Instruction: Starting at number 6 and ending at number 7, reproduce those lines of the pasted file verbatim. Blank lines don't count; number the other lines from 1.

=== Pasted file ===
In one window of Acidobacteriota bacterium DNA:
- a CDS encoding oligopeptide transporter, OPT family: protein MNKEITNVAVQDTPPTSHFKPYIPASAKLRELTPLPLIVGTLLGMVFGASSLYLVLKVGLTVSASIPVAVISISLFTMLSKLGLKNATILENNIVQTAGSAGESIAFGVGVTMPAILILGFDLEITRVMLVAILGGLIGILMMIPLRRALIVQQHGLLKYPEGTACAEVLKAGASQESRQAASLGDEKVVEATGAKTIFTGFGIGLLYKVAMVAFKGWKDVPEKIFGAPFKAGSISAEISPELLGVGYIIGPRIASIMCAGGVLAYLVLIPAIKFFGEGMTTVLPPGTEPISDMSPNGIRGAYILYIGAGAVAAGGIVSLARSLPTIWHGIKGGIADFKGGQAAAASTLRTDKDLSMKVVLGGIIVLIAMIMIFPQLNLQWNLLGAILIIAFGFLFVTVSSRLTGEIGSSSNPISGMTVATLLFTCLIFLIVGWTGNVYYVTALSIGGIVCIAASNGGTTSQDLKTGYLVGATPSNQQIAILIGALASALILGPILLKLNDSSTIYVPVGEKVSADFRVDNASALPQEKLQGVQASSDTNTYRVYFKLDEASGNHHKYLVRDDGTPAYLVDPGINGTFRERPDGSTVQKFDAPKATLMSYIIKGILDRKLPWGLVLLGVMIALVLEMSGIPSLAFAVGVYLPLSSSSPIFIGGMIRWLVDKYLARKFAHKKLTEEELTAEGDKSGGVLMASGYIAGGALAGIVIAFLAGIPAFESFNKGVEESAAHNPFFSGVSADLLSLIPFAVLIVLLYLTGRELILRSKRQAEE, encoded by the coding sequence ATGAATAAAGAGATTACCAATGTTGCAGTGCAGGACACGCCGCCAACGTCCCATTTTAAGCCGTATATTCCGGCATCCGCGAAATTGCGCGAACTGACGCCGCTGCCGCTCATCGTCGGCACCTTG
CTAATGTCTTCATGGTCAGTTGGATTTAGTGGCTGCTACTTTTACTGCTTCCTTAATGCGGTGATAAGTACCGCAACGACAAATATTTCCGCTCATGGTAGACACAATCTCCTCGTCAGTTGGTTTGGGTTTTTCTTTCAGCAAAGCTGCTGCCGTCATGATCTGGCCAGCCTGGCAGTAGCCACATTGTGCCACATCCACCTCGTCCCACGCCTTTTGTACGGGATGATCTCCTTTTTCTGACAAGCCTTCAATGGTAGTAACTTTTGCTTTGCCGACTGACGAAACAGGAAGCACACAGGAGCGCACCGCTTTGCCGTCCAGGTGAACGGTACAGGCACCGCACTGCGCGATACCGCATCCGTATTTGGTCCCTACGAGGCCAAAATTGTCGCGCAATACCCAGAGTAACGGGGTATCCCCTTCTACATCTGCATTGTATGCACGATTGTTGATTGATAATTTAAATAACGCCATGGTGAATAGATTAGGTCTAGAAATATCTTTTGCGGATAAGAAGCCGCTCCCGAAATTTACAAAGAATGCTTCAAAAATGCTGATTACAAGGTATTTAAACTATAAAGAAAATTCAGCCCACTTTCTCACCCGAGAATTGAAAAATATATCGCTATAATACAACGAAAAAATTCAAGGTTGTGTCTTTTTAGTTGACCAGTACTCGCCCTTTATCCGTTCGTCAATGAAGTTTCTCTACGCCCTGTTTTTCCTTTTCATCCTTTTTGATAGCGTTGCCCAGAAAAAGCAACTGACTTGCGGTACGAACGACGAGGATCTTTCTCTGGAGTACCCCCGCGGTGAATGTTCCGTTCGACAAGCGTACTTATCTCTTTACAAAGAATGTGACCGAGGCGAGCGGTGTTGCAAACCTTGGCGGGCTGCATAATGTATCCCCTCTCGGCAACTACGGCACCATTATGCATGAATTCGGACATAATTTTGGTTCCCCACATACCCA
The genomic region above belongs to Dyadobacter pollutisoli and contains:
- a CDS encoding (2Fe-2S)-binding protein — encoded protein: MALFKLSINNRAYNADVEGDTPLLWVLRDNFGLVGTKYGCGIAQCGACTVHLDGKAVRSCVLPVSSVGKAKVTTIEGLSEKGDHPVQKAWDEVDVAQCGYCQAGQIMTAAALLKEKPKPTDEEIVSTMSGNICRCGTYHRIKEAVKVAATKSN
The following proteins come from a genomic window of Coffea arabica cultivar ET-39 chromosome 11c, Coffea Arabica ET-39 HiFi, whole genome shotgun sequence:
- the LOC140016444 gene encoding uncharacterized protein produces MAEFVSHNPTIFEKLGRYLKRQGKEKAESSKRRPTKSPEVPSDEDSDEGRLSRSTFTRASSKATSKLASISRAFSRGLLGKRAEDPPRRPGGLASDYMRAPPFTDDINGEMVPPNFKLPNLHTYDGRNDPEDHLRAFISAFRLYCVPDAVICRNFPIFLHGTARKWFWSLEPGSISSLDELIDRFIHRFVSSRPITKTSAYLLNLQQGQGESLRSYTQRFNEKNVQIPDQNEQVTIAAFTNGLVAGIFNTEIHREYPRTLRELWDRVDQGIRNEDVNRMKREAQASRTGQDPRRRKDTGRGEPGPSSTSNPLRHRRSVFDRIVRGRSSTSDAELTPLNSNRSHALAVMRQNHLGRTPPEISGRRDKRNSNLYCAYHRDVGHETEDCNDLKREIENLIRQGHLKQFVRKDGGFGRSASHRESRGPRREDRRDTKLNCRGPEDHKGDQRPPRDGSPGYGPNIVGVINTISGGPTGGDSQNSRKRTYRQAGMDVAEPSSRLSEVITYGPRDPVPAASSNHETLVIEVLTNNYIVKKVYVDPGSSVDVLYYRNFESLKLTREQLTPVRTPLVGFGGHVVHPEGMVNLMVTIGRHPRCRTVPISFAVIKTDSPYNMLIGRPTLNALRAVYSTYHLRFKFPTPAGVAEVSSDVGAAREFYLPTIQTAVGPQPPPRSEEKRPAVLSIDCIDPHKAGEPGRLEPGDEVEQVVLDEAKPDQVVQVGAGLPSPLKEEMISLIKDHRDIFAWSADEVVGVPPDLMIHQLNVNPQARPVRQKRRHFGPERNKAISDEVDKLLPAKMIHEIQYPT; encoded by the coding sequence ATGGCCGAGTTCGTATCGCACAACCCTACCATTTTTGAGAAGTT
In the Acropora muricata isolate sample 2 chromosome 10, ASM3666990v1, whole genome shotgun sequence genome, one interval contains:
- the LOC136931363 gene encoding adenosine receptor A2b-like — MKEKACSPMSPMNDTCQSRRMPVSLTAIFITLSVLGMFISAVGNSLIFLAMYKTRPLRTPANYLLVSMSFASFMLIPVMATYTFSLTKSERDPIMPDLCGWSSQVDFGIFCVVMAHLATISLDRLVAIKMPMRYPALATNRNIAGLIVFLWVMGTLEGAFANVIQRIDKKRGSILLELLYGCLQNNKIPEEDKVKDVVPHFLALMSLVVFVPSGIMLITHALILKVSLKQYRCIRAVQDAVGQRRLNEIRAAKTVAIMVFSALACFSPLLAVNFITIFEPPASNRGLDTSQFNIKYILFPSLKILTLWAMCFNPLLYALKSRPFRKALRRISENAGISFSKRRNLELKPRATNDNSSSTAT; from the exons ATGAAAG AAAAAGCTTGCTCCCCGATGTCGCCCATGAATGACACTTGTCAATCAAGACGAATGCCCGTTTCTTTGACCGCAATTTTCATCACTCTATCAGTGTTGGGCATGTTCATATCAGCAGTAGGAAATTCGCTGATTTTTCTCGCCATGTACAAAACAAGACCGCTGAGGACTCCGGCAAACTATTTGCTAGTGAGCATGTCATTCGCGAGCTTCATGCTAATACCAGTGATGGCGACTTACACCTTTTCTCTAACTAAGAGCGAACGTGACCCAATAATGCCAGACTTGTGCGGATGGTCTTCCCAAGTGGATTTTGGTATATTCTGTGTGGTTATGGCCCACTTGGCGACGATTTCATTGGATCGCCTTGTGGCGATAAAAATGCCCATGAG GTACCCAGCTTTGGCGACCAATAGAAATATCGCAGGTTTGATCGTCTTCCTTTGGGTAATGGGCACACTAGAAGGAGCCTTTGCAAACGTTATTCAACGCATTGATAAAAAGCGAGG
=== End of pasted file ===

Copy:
The following proteins come from a genomic window of Coffea arabica cultivar ET-39 chromosome 11c, Coffea Arabica ET-39 HiFi, whole genome shotgun sequence:
- the LOC140016444 gene encoding uncharacterized protein produces MAEFVSHNPTIFEKLGRYLKRQGKEKAESSKRRPTKSPEVPSDEDSDEGRLSRSTFTRASSKATSKLASISRAFSRGLLGKRAEDPPRRPGGLASDYMRAPPFTDDINGEMVPPNFKLPNLHTYDGRNDPEDHLRAFISAFRLYCVPDAVICRNFPIFLHGTARKWFWSLEPGSISSLDELIDRFIHRFVSSRPITKTSAYLLNLQQGQGESLRSYTQRFNEKNVQIPDQNEQVTIAAFTNGLVAGIFNTEIHREYPRTLRELWDRVDQGIRNEDVNRMKREAQASRTGQDPRRRKDTGRGEPGPSSTSNPLRHRRSVFDRIVRGRSSTSDAELTPLNSNRSHALAVMRQNHLGRTPPEISGRRDKRNSNLYCAYHRDVGHETEDCNDLKREIENLIRQGHLKQFVRKDGGFGRSASHRESRGPRREDRRDTKLNCRGPEDHKGDQRPPRDGSPGYGPNIVGVINTISGGPTGGDSQNSRKRTYRQAGMDVAEPSSRLSEVITYGPRDPVPAASSNHETLVIEVLTNNYIVKKVYVDPGSSVDVLYYRNFESLKLTREQLTPVRTPLVGFGGHVVHPEGMVNLMVTIGRHPRCRTVPISFAVIKTDSPYNMLIGRPTLNALRAVYSTYHLRFKFPTPAGVAEVSSDVGAAREFYLPTIQTAVGPQPPPRSEEKRPAVLSIDCIDPHKAGEPGRLEPGDEVEQVVLDEAKPDQVVQVGAGLPSPLKEEMISLIKDHRDIFAWSADEVVGVPPDLMIHQLNVNPQARPVRQKRRHFGPERNKAISDEVDKLLPAKMIHEIQYPT; encoded by the coding sequence ATGGCCGAGTTCGTATCGCACAACCCTACCATTTTTGAGAAGTT